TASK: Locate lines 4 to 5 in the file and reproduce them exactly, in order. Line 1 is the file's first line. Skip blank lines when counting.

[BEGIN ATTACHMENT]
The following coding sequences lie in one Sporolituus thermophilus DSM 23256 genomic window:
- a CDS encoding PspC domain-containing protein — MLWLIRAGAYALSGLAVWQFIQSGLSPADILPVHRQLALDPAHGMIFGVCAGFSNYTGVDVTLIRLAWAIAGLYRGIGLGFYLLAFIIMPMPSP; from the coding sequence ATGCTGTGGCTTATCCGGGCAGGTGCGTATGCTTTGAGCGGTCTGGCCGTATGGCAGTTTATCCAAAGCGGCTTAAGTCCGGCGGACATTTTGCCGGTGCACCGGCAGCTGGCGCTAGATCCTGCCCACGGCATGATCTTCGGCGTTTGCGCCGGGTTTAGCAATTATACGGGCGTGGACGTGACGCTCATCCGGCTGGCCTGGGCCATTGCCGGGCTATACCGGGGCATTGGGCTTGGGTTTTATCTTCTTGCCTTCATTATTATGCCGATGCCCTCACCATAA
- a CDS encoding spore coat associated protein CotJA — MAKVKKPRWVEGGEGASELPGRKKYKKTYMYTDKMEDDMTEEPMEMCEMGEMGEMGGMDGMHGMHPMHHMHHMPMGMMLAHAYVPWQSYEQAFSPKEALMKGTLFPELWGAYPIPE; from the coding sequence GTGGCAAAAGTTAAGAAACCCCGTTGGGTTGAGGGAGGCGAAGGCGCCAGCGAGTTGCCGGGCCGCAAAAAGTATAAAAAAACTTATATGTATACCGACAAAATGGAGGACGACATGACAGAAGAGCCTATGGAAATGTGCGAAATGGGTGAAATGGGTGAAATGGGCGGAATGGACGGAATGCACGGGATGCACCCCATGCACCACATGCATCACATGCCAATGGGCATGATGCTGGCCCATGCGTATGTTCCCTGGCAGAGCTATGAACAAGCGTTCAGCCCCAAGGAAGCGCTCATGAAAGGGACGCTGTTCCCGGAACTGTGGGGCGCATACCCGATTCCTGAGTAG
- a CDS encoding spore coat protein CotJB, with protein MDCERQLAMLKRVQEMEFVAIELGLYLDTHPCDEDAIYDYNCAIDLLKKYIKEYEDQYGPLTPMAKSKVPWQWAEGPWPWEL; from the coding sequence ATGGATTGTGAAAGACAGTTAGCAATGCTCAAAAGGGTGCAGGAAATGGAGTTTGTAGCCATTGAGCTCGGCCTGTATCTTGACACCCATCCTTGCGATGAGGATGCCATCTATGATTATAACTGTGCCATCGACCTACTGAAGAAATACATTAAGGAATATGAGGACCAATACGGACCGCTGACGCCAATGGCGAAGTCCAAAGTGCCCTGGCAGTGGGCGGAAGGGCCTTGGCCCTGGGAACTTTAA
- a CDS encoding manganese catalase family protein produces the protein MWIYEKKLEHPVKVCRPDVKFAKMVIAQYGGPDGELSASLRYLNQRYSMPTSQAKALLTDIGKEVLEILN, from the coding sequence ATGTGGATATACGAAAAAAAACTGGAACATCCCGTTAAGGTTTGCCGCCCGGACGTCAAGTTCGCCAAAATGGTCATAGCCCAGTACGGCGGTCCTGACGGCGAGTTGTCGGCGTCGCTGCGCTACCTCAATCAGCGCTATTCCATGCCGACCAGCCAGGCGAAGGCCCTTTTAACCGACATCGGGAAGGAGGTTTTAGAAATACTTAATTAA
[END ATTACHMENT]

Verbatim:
- a CDS encoding spore coat protein CotJB, with protein MDCERQLAMLKRVQEMEFVAIELGLYLDTHPCDEDAIYDYNCAIDLLKKYIKEYEDQYGPLTPMAKSKVPWQWAEGPWPWEL; from the coding sequence ATGGATTGTGAAAGACAGTTAGCAATGCTCAAAAGGGTGCAGGAAATGGAGTTTGTAGCCATTGAGCTCGGCCTGTATCTTGACACCCATCCTTGCGATGAGGATGCCATCTATGATTATAACTGTGCCATCGACCTACTGAAGAAATACATTAAGGAATATGAGGACCAATACGGACCGCTGACGCCAATGGCGAAGTCCAAAGTGCCCTGGCAGTGGGCGGAAGGGCCTTGGCCCTGGGAACTTTAA
- a CDS encoding manganese catalase family protein produces the protein MWIYEKKLEHPVKVCRPDVKFAKMVIAQYGGPDGELSASLRYLNQRYSMPTSQAKALLTDIGKEVLEILN, from the coding sequence ATGTGGATATACGAAAAAAAACTGGAACATCCCGTTAAGGTTTGCCGCCCGGACGTCAAGTTCGCCAAAATGGTCATAGCCCAGTACGGCGGTCCTGACGGCGAGTTGTCGGCGTCGCTGCGCTACCTCAATCAGCGCTATTCCATGCCGACCAGCCAGGCGAAGGCCCTTTTAACCGACATCGGGAAGGAGGTTTTAGAAATACTTAATTAA